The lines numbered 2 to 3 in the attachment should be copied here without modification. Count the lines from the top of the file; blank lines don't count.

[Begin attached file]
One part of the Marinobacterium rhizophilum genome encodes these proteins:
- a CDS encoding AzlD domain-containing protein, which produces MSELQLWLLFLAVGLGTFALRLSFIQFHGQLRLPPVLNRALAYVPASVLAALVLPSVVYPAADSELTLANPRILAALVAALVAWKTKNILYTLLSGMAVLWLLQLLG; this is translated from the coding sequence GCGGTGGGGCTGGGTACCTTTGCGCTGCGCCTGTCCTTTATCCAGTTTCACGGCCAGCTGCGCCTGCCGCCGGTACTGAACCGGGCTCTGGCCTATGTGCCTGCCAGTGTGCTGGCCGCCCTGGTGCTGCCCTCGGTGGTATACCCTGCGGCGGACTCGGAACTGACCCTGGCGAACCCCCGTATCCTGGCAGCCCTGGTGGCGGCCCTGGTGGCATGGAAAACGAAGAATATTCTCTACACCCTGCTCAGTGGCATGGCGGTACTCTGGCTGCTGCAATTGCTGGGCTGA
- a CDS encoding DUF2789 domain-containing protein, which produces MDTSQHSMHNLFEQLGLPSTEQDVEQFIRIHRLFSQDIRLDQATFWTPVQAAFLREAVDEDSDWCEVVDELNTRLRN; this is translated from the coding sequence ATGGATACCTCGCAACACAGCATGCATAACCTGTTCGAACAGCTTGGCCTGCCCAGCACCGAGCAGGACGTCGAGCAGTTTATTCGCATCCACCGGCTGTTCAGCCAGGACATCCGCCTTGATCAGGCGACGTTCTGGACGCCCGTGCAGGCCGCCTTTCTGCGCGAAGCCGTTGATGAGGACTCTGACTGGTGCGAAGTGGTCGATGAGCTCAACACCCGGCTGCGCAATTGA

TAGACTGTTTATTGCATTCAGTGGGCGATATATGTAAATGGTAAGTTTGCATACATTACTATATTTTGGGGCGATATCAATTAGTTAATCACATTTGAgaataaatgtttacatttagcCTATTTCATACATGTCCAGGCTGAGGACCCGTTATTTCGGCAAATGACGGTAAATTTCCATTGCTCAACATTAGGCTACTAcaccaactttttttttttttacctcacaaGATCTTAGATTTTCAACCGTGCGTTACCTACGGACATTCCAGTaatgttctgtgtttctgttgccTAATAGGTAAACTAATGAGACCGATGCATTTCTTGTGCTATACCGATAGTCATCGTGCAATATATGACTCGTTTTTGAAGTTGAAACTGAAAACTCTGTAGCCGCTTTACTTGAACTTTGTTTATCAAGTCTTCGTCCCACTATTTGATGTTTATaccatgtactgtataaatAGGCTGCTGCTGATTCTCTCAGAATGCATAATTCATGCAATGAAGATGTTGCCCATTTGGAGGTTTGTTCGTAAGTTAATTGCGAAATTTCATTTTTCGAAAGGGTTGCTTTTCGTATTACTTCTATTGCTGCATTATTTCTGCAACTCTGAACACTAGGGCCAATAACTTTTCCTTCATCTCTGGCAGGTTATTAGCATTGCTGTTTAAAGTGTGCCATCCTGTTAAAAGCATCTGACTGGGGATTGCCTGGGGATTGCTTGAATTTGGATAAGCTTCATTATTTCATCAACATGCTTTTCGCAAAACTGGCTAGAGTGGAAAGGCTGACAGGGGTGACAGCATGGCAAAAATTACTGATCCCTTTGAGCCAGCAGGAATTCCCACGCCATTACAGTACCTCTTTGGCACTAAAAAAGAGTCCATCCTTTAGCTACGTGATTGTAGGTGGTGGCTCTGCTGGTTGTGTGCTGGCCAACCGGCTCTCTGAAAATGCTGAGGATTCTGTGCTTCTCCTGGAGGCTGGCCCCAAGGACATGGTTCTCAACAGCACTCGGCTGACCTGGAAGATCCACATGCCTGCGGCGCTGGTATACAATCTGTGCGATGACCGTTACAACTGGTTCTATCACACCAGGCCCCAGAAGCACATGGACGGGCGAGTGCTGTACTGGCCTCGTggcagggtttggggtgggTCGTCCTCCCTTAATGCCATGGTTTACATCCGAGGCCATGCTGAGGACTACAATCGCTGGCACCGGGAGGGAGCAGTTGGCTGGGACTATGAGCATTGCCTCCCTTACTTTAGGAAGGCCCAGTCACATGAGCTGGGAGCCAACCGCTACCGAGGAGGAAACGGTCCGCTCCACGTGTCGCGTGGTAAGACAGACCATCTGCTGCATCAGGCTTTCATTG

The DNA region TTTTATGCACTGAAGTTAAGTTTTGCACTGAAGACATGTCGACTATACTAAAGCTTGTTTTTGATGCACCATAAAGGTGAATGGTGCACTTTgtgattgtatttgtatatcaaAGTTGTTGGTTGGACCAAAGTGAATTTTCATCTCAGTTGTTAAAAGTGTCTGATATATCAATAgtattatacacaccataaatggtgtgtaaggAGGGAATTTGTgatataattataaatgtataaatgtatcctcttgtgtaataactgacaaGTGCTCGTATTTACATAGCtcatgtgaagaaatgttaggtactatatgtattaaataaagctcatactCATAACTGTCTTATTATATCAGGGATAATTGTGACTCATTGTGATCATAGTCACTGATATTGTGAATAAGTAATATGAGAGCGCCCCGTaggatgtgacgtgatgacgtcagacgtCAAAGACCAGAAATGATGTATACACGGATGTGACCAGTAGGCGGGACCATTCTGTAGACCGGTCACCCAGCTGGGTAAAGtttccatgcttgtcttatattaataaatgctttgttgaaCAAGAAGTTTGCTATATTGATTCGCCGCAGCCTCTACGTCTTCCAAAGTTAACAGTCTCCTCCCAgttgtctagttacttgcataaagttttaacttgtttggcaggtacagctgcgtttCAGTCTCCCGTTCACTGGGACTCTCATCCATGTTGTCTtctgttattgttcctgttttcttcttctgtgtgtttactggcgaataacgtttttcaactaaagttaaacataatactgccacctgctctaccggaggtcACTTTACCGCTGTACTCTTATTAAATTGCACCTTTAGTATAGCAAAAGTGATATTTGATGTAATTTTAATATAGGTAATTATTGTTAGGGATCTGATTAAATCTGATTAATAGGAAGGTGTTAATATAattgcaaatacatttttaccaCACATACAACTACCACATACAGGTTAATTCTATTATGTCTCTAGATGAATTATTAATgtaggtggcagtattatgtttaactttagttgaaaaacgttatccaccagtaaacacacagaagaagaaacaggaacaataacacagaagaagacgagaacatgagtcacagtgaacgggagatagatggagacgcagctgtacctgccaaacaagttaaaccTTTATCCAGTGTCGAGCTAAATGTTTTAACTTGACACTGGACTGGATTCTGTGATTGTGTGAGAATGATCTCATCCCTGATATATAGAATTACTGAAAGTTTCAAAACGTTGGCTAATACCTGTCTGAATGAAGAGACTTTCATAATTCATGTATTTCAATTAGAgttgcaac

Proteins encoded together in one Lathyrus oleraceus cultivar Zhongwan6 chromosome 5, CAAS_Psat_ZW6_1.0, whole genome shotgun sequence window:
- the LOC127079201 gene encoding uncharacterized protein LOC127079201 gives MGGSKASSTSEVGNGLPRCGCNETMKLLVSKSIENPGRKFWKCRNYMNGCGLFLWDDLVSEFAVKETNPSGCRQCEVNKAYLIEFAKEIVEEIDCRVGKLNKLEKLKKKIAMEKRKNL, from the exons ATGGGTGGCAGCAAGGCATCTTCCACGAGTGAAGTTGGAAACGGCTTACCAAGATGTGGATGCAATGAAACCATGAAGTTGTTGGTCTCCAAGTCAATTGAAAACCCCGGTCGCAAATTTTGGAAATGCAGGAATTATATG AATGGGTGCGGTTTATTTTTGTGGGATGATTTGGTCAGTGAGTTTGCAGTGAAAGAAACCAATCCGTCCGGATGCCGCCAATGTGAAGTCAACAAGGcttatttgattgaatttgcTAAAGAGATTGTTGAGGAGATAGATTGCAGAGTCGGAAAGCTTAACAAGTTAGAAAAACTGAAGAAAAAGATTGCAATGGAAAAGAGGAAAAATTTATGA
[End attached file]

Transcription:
- a CDS encoding AzlD domain-containing protein, which produces MSELQLWLLFLAVGLGTFALRLSFIQFHGQLRLPPVLNRALAYVPASVLAALVLPSVVYPAADSELTLANPRILAALVAALVAWKTKNILYTLLSGMAVLWLLQLLG; this is translated from the coding sequence GCGGTGGGGCTGGGTACCTTTGCGCTGCGCCTGTCCTTTATCCAGTTTCACGGCCAGCTGCGCCTGCCGCCGGTACTGAACCGGGCTCTGGCCTATGTGCCTGCCAGTGTGCTGGCCGCCCTGGTGCTGCCCTCGGTGGTATACCCTGCGGCGGACTCGGAACTGACCCTGGCGAACCCCCGTATCCTGGCAGCCCTGGTGGCGGCCCTGGTGGCATGGAAAACGAAGAATATTCTCTACACCCTGCTCAGTGGCATGGCGGTACTCTGGCTGCTGCAATTGCTGGGCTGA
- a CDS encoding DUF2789 domain-containing protein, which produces MDTSQHSMHNLFEQLGLPSTEQDVEQFIRIHRLFSQDIRLDQATFWTPVQAAFLREAVDEDSDWCEVVDELNTRLRN; this is translated from the coding sequence ATGGATACCTCGCAACACAGCATGCATAACCTGTTCGAACAGCTTGGCCTGCCCAGCACCGAGCAGGACGTCGAGCAGTTTATTCGCATCCACCGGCTGTTCAGCCAGGACATCCGCCTTGATCAGGCGACGTTCTGGACGCCCGTGCAGGCCGCCTTTCTGCGCGAAGCCGTTGATGAGGACTCTGACTGGTGCGAAGTGGTCGATGAGCTCAACACCCGGCTGCGCAATTGA